As of yesterday, I think I have everything that I needed to get accomplished in terms of dealing with the Lone Star Girl's allergies and asthma at school accomplished. For now. I am pretty appalled that it took me until four days after school had already started. I just had no idea that so many complications would crop up, since we had managed this once already last year and it had not seemed as drawn out or complicated then.
First, there were the refills. We had the Lone Star Girl's annual appointment with the allergist in late July and I went to it blissfully unaware that the 'refills remaining' on her meds can't be filled if it has been over a year. The PA informed me of this so when we got home, I checked all of the meds and sure enough, the refills were out of date and the meds about to expire, except for the epi-pens which had one barely current refill left and which I then had refilled in the nick of time. Then the Lone Star Girl and Lone Star Pa promptly forgot and left the epi-pens in the hot car and ruined them. So I needed more.
I called the doctor's office for more refills on the Lone Star Girl's inhaler and epi-pen, but there were disagreements on what we needed. I asked for three of each - so she would have one set in the clinic at school, one set to carry on her in her backpack for when she's up there after school for rehearsals and the clinic is locked and when she's walking home from school, and one set for carrying in her purse outside of school. It took some time to make it clear why (where classes are located, the fact that she walks home, the nature of medical emergencies during which the nurse doesn't need to be rummaging around for a kid's backpack) there needed to be two sets for school and one for home - apparently doctors expect to only have two sets out at a time period and we just got lucky not be pressured about it last time. Finally, they got it, though.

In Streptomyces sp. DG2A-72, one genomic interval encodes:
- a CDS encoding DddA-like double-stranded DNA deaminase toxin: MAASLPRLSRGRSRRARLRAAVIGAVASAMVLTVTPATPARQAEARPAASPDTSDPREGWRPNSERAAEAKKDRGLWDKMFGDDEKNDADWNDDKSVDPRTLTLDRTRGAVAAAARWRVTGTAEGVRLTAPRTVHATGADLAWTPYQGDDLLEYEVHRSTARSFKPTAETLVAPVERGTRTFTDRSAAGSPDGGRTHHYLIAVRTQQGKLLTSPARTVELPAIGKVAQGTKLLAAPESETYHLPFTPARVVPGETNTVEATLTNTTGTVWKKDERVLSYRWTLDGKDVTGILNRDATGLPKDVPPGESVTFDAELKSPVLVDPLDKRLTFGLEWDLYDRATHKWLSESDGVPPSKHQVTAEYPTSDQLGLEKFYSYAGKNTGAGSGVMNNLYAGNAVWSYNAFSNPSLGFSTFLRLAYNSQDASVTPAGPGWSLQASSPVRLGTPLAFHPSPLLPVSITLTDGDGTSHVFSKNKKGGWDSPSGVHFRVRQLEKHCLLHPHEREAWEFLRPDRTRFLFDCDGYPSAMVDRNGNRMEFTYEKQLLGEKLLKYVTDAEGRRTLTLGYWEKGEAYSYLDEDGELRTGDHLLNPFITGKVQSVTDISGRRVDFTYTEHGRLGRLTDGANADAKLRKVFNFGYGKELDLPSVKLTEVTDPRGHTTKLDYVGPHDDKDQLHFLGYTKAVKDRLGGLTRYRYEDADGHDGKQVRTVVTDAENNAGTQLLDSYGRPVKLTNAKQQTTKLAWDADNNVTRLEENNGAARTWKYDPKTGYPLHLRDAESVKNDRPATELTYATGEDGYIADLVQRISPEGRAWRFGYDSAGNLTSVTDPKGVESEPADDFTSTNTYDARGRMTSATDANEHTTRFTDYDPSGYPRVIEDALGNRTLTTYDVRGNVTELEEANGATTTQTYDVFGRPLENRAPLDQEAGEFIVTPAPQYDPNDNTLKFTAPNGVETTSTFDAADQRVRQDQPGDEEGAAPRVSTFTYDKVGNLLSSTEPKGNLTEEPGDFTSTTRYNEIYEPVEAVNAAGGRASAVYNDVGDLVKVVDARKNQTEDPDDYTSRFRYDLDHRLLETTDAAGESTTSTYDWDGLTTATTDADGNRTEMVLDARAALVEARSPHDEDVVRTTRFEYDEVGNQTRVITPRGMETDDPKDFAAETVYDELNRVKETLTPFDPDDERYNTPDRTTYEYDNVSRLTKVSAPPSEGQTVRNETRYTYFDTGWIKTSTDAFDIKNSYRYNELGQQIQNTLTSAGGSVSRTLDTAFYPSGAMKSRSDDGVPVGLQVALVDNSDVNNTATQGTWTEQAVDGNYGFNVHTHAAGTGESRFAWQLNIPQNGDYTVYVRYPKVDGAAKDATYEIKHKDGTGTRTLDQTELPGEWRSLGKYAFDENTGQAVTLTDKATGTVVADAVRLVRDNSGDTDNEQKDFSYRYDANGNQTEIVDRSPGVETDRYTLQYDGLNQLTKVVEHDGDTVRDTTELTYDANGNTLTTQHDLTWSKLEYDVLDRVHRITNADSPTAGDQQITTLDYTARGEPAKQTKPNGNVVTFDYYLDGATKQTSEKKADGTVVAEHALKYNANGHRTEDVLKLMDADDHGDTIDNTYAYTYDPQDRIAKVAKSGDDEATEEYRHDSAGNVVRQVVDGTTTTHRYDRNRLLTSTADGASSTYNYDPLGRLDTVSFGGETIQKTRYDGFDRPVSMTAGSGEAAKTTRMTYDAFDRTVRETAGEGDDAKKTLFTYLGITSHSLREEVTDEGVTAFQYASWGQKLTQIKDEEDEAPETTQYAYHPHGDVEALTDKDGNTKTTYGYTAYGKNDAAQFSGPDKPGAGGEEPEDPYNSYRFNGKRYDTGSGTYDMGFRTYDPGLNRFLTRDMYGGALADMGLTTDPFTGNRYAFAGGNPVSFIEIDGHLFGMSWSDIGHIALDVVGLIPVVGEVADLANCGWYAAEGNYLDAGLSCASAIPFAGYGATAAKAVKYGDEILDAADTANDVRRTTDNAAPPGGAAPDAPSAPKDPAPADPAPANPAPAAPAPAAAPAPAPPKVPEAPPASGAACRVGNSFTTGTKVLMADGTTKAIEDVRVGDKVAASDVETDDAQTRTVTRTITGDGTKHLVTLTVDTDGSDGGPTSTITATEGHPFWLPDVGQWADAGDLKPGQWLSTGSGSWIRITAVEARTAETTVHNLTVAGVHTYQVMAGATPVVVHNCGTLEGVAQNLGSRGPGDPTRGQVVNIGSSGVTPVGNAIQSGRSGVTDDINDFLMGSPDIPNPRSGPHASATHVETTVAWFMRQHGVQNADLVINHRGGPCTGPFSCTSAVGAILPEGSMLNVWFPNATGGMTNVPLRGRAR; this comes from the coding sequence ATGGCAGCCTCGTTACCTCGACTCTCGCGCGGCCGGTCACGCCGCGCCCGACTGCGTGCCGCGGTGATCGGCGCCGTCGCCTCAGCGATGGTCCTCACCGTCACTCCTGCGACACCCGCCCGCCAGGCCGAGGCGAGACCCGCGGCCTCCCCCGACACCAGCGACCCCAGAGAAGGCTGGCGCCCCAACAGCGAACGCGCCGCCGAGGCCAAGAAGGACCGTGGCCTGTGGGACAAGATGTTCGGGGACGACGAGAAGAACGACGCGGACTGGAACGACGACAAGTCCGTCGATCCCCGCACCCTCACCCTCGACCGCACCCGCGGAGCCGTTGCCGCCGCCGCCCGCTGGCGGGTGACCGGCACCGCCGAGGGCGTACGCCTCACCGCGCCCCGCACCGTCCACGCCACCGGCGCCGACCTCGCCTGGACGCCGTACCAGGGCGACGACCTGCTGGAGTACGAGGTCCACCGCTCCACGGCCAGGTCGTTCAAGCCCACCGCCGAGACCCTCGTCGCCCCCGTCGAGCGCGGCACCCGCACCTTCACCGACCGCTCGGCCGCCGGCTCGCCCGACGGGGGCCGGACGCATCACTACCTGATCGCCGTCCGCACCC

Then, it was just a matter of actually getting the prescriptions physically filled. I started dropping by the pharmacy once or twice a week and over the course of several weeks, there was always only part or none of what we had ordered there when I went to get it. Communication between the doctor's office and the pharmacy was leaving something to be desired, on the pharmacy's end as far as I could tell. It took weeks to get all three inhalers and epi-pens (actually four epi-pens since they come in two-packs). Weeks.
Then there was the matter of getting the medicine and the benadryl (which I forgot the first time I went) to the school nurse, who works the same hours I do and went back to school at the same time I did making it hard to get to her, job-wise. I finally managed to get over there on a day she had stayed late and I had left promptly, but there was also the paper work that the school needs from the doctor about the Lone Star Girl's medications, including authorization for her to self-administer them. The doctor's office is open late on Wednesdays (we go there for the Lone Star Girl's ant bite injections every fourth Wednesday evening) so I took the paperwork there the next Wednesday after work (as I was already back at work) and dropped it off to be signed and faxed to the school.
Time passed. The nurse didn't get the papers. The allergist's office said they had faxed them. I went back this past Wednesday, picked up copies of the signed papers, and came home and made more copies just in case. Yesterday, the Lone Star Girl delivered them to the nurse at school.
I think I'm going to ask for copies of the papers for next school year at the end of this school year and start this whole process again in June.